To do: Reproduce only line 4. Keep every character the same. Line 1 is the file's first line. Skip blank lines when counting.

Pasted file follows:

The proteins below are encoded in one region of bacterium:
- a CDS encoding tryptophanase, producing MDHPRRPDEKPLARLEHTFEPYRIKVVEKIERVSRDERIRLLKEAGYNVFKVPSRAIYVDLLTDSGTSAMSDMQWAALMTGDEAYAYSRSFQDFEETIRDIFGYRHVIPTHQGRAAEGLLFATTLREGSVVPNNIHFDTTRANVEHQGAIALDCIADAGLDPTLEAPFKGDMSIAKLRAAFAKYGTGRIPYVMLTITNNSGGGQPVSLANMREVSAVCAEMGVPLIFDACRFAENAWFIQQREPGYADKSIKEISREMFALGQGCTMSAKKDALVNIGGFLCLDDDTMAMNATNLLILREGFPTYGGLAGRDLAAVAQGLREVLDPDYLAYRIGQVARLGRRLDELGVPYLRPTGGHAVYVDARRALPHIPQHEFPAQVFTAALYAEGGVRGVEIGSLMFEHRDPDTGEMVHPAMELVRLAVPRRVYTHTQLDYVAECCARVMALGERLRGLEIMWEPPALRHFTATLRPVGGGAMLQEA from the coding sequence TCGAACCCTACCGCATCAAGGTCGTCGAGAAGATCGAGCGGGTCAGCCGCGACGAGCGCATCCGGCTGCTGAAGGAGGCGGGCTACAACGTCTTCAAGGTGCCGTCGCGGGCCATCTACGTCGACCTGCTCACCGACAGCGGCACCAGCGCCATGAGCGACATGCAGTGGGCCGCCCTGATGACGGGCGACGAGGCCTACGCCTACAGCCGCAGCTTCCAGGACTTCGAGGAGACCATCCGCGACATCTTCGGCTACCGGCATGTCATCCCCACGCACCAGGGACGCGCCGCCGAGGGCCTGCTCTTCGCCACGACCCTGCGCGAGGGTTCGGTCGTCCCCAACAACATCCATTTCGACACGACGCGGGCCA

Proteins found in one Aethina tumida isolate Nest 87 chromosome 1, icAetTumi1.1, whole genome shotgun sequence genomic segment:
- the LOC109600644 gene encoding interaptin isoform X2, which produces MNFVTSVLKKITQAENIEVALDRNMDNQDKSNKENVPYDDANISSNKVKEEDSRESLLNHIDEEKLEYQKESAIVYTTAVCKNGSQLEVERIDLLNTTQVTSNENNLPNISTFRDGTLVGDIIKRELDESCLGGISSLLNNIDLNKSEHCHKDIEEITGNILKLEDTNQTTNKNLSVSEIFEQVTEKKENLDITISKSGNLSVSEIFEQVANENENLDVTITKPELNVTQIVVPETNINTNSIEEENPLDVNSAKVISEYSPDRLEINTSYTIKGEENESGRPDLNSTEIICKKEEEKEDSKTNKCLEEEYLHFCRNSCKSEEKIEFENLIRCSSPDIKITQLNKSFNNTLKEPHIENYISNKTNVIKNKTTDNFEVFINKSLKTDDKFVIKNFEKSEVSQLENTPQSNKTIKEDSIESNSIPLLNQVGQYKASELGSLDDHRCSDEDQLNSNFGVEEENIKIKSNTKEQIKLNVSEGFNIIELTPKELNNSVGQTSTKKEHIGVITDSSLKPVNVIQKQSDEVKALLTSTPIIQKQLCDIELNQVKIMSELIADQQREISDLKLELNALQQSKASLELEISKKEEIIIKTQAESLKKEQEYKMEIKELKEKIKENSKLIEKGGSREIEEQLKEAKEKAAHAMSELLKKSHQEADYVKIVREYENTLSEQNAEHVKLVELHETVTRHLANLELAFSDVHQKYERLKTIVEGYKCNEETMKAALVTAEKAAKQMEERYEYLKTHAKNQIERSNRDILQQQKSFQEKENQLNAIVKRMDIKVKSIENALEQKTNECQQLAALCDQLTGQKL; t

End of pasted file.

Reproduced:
- the LOC109600644 gene encoding interaptin isoform X2, which produces MNFVTSVLKKITQAENIEVALDRNMDNQDKSNKENVPYDDANISSNKVKEEDSRESLLNHIDEEKLEYQKESAIVYTTAVCKNGSQLEVERIDLLNTTQVTSNENNLPNISTFRDGTLVGDIIKRELDESCLGGISSLLNNIDLNKSEHCHKDIEEITGNILKLEDTNQTTNKNLSVSEIFEQVTEKKENLDITISKSGNLSVSEIFEQVANENENLDVTITKPELNVTQIVVPETNINTNSIEEENPLDVNSAKVISEYSPDRLEINTSYTIKGEENESGRPDLNSTEIICKKEEEKEDSKTNKCLEEEYLHFCRNSCKSEEKIEFENLIRCSSPDIKITQLNKSFNNTLKEPHIENYISNKTNVIKNKTTDNFEVFINKSLKTDDKFVIKNFEKSEVSQLENTPQSNKTIKEDSIESNSIPLLNQVGQYKASELGSLDDHRCSDEDQLNSNFGVEEENIKIKSNTKEQIKLNVSEGFNIIELTPKELNNSVGQTSTKKEHIGVITDSSLKPVNVIQKQSDEVKALLTSTPIIQKQLCDIELNQVKIMSELIADQQREISDLKLELNALQQSKASLELEISKKEEIIIKTQAESLKKEQEYKMEIKELKEKIKENSKLIEKGGSREIEEQLKEAKEKAAHAMSELLKKSHQEADYVKIVREYENTLSEQNAEHVKLVELHETVTRHLANLELAFSDVHQKYERLKTIVEGYKCNEETMKAALVTAEKAAKQMEERYEYLKTHAKNQIERSNRDILQQQKSFQEKENQLNAIVKRMDIKVKSIENALEQKTNECQQLAALCDQLTGQKL; t